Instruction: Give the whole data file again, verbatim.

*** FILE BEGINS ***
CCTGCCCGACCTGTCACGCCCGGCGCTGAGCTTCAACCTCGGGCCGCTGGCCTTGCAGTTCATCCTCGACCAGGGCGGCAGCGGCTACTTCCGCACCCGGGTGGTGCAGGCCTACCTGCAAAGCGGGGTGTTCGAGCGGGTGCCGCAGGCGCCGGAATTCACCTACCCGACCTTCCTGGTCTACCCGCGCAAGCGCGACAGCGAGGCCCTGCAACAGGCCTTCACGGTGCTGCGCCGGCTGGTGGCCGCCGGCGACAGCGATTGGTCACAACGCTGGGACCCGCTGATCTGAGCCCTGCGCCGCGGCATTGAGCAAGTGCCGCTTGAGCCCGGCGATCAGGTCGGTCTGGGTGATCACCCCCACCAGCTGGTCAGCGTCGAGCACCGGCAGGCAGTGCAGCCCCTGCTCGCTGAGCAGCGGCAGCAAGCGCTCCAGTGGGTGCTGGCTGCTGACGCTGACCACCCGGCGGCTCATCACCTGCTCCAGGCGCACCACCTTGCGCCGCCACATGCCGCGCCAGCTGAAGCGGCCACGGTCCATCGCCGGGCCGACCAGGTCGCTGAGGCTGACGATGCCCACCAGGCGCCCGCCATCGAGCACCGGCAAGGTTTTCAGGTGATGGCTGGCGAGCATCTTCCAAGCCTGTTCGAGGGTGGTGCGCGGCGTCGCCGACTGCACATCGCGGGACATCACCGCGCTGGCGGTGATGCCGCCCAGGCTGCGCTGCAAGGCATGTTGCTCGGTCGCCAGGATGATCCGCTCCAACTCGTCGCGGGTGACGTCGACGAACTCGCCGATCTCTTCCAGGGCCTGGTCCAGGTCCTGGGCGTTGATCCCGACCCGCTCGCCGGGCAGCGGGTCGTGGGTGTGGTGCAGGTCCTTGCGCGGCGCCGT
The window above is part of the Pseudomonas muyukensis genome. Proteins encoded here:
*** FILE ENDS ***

CCTGCCCGACCTGTCACGCCCGGCGCTGAGCTTCAACCTCGGGCCGCTGGCCTTGCAGTTCATCCTCGACCAGGGCGGCAGCGGCTACTTCCGCACCCGGGTGGTGCAGGCCTACCTGCAAAGCGGGGTGTTCGAGCGGGTGCCGCAGGCGCCGGAATTCACCTACCCGACCTTCCTGGTCTACCCGCGCAAGCGCGACAGCGAGGCCCTGCAACAGGCCTTCACGGTGCTGCGCCGGCTGGTGGCCGCCGGCGACAGCGATTGGTCACAACGCTGGGACCCGCTGATCTGAGCCCTGCGCCGCGGCATTGAGCAAGTGCCGCTTGAGCCCGGCGATCAGGTCGGTCTGGGTGATCACCCCCACCAGCTGGTCAGCGTCGAGCACCGGCAGGCAGTGCAGCCCCTGCTCGCTGAGCAGCGGCAGCAAGCGCTCCAGTGGGTGCTGGCTGCTGACGCTGACCACCCGGCGGCTCATCACCTGCTCCAGGCGCACCACCTTGCGCCGCCACATGCCGCGCCAGCTGAAGCGGCCACGGTCCATCGCCGGGCCGACCAGGTCGCTGAGGCTGACGATGCCCACCAGGCGCCCGCCATCGAGCACCGGCAAGGTTTTCAGGTGATGGCTGGCGAGCATCTTCCAAGCCTGTTCGAGGGTGGTGCGCGGCGTCGCCGACTGCACATCGCGGGACATCACCGCGCTGGCGGTGATGCCGCCCAGGCTGCGCTGCAAGGCATGTTGCTCGGTCGCCAGGATGATCCGCTCCAACTCGTCGCGGGTGACGTCGACGAACTCGCCGATCTCTTCCAGGGCCTGGTCCAGGTCCTGGGCGTTGATCCCGACCCGCTCGCCGGGCAGCGGGTCGTGGGTGTGGTGCAGGTCCTTGCGCGGCGCCGT
The window above is part of the Pseudomonas muyukensis genome. Proteins encoded here: